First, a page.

Computers are supposed to speed things up, but at Hawaii's CB Bancshares they're slowing things down.

CB, whose $1.4 billion of assets makes it the state's third-largest banking company, has delayed plans to merge its two banking subsidiaries, City Bank and International Savings and Loan. The reason: its current computer system.

It is "not up to the task of allowing us to provide the kinds of products and services that we want," said president and chief executive officer Ronald K. Migita.

Last fall the company said it would merge its 11-branch thrift subsidiary into the bank during the first half of 1997 to cut costs. The merger target has now been put off until next May so that the system conversion can be completed.

Meanwhile, according to a press release, the two subsidiaries are integrating some other operations, such as human resources. They already use the same switchboard.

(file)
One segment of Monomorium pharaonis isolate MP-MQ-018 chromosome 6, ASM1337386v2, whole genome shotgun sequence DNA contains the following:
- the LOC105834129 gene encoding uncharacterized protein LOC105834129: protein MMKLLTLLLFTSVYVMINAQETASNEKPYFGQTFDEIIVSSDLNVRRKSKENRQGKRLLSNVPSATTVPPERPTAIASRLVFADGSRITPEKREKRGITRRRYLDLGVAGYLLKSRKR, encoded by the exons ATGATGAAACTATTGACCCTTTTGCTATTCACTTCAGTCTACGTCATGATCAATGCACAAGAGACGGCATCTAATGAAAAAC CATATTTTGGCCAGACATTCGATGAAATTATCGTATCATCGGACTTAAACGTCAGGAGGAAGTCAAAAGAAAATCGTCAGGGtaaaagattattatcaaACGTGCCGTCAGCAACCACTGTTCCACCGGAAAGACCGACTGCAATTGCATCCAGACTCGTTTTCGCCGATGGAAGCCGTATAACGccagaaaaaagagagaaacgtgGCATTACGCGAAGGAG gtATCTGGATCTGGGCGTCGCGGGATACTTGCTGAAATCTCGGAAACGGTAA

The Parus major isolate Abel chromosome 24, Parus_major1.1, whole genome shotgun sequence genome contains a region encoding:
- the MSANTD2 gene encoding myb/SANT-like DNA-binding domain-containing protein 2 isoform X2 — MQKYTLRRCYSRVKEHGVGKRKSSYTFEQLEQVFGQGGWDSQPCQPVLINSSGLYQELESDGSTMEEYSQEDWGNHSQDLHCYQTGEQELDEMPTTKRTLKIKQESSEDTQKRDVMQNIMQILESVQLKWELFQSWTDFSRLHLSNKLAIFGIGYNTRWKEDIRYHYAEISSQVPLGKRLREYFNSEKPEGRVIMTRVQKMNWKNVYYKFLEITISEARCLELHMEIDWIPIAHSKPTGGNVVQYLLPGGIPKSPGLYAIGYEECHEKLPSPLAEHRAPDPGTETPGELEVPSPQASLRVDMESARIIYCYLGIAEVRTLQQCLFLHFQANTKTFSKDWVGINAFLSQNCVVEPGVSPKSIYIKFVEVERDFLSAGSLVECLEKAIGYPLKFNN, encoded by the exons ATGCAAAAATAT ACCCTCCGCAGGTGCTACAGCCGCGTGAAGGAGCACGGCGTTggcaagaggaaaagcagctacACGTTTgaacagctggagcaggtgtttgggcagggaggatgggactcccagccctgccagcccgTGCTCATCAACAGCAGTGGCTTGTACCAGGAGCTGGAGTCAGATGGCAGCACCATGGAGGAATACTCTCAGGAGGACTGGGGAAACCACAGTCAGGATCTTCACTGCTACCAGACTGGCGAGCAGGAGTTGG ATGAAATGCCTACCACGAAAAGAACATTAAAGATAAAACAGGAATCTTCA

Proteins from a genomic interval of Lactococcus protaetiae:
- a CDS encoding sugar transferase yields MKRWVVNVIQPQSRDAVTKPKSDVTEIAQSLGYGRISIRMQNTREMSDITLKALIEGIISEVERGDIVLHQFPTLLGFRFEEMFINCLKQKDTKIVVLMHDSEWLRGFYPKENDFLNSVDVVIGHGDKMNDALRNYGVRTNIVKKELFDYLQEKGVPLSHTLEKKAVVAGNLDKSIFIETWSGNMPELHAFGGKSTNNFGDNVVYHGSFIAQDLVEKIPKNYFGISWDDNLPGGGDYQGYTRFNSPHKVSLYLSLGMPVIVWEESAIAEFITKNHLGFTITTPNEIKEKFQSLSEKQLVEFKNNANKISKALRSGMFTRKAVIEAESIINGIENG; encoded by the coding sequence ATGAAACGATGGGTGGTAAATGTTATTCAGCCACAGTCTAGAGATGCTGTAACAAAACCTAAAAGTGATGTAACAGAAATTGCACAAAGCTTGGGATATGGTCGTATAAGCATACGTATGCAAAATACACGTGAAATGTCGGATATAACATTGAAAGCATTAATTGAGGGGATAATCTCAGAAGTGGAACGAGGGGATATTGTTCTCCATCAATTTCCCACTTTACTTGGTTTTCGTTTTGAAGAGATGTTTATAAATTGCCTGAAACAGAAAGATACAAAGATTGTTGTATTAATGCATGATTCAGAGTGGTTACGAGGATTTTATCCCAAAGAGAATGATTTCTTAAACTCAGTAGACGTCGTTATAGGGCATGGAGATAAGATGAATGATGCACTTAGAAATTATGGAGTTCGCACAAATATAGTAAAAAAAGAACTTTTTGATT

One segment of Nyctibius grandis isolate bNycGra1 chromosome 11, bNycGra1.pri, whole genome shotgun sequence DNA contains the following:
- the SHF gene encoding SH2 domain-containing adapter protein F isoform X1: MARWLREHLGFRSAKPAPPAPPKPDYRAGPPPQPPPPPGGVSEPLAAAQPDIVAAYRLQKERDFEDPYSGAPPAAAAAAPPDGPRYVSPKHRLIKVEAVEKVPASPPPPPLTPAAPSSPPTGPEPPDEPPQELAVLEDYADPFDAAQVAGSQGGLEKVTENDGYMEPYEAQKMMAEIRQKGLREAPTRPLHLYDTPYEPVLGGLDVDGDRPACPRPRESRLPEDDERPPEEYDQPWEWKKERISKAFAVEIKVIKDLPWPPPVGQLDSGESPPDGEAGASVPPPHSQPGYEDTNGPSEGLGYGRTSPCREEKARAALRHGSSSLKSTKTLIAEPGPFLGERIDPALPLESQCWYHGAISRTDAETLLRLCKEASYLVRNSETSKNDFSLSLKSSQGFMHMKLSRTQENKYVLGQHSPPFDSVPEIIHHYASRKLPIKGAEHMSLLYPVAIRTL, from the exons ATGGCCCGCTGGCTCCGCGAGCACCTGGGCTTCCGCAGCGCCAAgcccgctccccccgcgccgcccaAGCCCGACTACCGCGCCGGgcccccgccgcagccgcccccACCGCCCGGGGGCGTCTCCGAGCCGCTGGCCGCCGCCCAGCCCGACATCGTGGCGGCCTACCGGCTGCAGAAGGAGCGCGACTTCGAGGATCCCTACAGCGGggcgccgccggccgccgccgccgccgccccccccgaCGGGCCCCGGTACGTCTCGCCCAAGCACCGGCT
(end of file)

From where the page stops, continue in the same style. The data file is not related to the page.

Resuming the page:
Los Alamos National Bank is telling its customers to go fly a kite.

This Saturday the $380 million-asset New Mexico bank will sponsor Art/Flight '97, the Los Alamos Kite Festival, in an effort to reach out to children. E.I. du Pont de Nemours & Co., the Kiwanis Club, and the state Department of Tourism are co-sponsors.

The second annual event, which is free and open to the public, will include a kite-making workshop and awards for the most artistic, aerodynamic, and popular kites based on spectator votes. More than 300 kite-fliers participated last year.

The festival will also demonstrate Indian Fighter Kites, for which crushed glass is strung along the length of two kites' strings. The kites are then flown into each other until the glass severs one of the strings, allowing that kite to blow away.

From time to time state or federal regulators warn about companies that "may be conducting banking operations in the United States without authorization."

This month such a warning came over the wire about Panacea Bank and Trust, Bellingham, Wash.

We wonder what it's selling.

- Jonathan D. Epstein

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